Thursday, August 23, 2012

Conventional Wisdom: The Falling Knife

I've talked about the opportunities that falling knives (aka large stock price drops) can create for value investors here. But I had no empirical basis for such statements. I was only making the case that buying a company at a dramatically lower price makes for smarter investing than paying the previous price; in other words, I was ignoring the price action itself. But it turns out the price action appears to be beneficial when it comes to falling knives!

Thanks to the site csinvesting, I recently came across a paper which analyzed the returns of "falling knives" both in US markets and around the world. The findings are unsurprising: stocks that fall big tend to outperform the market in subsequent periods. Interestingly, falling knives outperformed the market for each of the next three years, with the widest outperformances occurring in years 2 and 3; patience is key!

Despite this and other evidence (including mean regression), most traders and the media will continue quote conventional wisdom in warning you against buying falling knives. This is likely because they are focused on how buying a falling stock makes them feel, rather than employing a rational investing approach which focuses on buying when prices are lower than value.

As such, investors should ignore the conventional wisdom. The data suggests falling knives actually outperform.


balans said...

How do you reconcile this with James P. O'Shaughnessy: "What Works on Wall Street"
here is a paste from page 230 where he describes the strategy of buying last years losers:

If you’re looking for a great way to underperform the market, look no further. A $10,000 investment on December 31, 1951, in those 50 stocks from the All Stocks universe having the worst one-year price performance, was worth just $79,226 at the end of 2003, a compound return of 4.06 percent a year. Only those 50 stocks having the highest price-to-sales ratios did worse.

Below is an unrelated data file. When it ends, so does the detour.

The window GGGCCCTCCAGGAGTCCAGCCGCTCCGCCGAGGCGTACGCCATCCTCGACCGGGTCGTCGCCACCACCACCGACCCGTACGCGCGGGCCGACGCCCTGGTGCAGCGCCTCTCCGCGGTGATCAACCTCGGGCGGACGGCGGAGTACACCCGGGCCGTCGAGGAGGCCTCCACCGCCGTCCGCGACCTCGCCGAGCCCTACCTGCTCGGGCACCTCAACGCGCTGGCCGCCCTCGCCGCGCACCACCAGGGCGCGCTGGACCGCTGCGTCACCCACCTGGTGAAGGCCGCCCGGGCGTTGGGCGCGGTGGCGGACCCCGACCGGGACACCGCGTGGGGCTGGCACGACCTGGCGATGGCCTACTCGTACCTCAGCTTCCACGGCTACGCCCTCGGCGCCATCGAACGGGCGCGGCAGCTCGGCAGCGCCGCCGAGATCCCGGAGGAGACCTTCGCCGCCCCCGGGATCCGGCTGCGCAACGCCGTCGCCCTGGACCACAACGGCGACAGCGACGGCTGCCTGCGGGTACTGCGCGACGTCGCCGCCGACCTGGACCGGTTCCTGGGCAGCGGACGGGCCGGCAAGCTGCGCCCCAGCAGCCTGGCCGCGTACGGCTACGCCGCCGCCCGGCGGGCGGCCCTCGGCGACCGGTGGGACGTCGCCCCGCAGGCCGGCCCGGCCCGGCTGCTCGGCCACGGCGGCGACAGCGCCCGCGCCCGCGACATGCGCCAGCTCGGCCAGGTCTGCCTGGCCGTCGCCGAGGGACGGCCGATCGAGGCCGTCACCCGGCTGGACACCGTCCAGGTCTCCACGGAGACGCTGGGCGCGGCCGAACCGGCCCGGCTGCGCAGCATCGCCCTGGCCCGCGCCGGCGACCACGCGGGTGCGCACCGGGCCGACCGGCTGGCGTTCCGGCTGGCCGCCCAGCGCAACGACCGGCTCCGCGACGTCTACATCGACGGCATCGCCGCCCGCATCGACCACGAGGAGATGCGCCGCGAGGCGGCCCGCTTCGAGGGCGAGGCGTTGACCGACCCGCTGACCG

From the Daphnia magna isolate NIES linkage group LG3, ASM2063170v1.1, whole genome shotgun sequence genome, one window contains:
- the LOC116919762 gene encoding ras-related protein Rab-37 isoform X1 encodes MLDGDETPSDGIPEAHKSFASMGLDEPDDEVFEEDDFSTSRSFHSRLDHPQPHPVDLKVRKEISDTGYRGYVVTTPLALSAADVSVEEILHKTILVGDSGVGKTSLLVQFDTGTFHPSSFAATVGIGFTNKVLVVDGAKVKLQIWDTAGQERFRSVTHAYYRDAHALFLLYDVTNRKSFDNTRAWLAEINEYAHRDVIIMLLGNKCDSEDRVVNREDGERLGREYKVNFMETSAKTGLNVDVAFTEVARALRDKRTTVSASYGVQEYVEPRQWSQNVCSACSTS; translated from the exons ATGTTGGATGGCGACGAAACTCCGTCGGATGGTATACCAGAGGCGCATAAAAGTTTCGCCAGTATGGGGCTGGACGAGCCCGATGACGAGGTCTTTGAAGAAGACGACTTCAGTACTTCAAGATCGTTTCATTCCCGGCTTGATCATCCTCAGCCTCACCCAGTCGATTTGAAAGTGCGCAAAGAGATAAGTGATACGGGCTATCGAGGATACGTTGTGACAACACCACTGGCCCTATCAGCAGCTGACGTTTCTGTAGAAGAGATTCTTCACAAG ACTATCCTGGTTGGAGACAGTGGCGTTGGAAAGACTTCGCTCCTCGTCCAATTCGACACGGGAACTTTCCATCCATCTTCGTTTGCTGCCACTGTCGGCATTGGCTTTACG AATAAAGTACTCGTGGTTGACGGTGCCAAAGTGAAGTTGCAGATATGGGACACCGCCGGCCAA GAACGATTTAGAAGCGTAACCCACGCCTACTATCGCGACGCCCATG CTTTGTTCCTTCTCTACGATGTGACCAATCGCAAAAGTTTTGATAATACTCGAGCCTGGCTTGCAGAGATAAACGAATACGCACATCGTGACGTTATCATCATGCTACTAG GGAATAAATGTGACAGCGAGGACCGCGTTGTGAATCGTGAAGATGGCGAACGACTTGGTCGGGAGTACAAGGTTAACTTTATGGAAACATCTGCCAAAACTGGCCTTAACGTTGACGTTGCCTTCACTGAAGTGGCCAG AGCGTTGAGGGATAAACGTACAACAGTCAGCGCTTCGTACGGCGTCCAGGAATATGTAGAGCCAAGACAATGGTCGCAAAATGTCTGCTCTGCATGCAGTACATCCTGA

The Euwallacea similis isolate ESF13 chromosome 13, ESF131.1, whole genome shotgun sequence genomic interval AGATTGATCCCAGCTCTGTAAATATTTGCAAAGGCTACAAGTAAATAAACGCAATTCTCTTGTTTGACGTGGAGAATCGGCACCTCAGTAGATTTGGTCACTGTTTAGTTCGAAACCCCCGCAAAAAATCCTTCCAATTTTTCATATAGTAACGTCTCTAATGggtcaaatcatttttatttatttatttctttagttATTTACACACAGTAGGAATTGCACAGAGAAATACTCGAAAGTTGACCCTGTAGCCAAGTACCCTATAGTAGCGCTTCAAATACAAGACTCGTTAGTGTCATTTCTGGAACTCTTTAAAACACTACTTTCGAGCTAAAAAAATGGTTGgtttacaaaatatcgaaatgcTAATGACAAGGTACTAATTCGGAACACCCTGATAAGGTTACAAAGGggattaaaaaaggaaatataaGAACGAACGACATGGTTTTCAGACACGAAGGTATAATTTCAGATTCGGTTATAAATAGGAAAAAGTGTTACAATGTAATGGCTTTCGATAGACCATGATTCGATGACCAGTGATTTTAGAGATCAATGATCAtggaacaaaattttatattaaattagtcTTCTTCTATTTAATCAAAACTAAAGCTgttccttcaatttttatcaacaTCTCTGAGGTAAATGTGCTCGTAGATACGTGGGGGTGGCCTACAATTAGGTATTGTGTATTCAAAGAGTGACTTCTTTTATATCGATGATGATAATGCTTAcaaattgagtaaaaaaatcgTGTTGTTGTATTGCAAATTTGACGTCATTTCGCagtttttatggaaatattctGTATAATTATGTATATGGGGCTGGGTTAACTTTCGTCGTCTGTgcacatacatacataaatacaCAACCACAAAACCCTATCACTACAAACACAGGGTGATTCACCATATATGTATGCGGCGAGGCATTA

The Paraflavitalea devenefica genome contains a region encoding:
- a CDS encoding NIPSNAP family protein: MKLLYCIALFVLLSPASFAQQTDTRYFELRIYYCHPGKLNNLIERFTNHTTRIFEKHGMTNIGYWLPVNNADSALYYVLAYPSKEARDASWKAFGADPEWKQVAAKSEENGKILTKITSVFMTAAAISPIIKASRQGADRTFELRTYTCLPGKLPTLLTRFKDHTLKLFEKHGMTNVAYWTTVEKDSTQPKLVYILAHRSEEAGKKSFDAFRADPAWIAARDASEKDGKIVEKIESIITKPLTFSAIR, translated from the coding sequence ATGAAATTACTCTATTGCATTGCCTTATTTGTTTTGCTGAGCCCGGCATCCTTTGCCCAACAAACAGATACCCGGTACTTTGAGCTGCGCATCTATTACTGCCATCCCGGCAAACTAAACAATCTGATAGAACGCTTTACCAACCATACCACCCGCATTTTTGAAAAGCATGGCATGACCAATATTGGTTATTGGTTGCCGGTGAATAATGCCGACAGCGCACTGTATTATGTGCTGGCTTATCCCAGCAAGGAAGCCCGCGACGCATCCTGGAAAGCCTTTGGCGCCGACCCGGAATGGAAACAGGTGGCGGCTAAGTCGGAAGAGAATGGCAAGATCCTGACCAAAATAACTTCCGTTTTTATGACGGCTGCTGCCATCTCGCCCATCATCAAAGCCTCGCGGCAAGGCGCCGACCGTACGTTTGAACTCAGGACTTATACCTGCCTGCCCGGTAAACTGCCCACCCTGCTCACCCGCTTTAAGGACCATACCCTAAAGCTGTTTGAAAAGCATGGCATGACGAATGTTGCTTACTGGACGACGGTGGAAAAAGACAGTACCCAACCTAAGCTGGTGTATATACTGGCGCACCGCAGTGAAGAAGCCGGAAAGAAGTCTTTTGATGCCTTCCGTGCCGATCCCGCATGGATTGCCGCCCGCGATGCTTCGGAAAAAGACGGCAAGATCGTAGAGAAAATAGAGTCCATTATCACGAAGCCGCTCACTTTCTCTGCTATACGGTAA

The standard deviation of return for the 50 losers was 32.63 percent, considerably higher than All Stocks’ 20.11 percent. With such abysmal returns, any
risk will wreak havoc with the Sharpe ratio, and here it’s a pathetic 10. Base rates are atrocious, with the 50 losers beating All Stocks in only 14 of the 52 years reviewed. The rolling five-year returns are even worse. The 50 losers beat All Stocks only twice in 48 five-year periods. And the magnitude of all rolling five-year losses was huge as well, with those 50 stocks having the worst performance on average almost 10 percent behind the average return
for All Stocks in any five-year period. But the booby prize goes to the 10 year returns, in which the losers never beat the All Stocks universe. The magnitude of the underperformance is staggering—over all 10-year periods, the
50 biggest losers had an average annual compound return that was 10 percent less than All Stocks. Tables 15-7, 15-8, and 15-9 detail the grim news.

Saj Karsan said...

Good question. I wonder if the difference is due to measuring differences or changes in market behaviour since the studies are of different periods.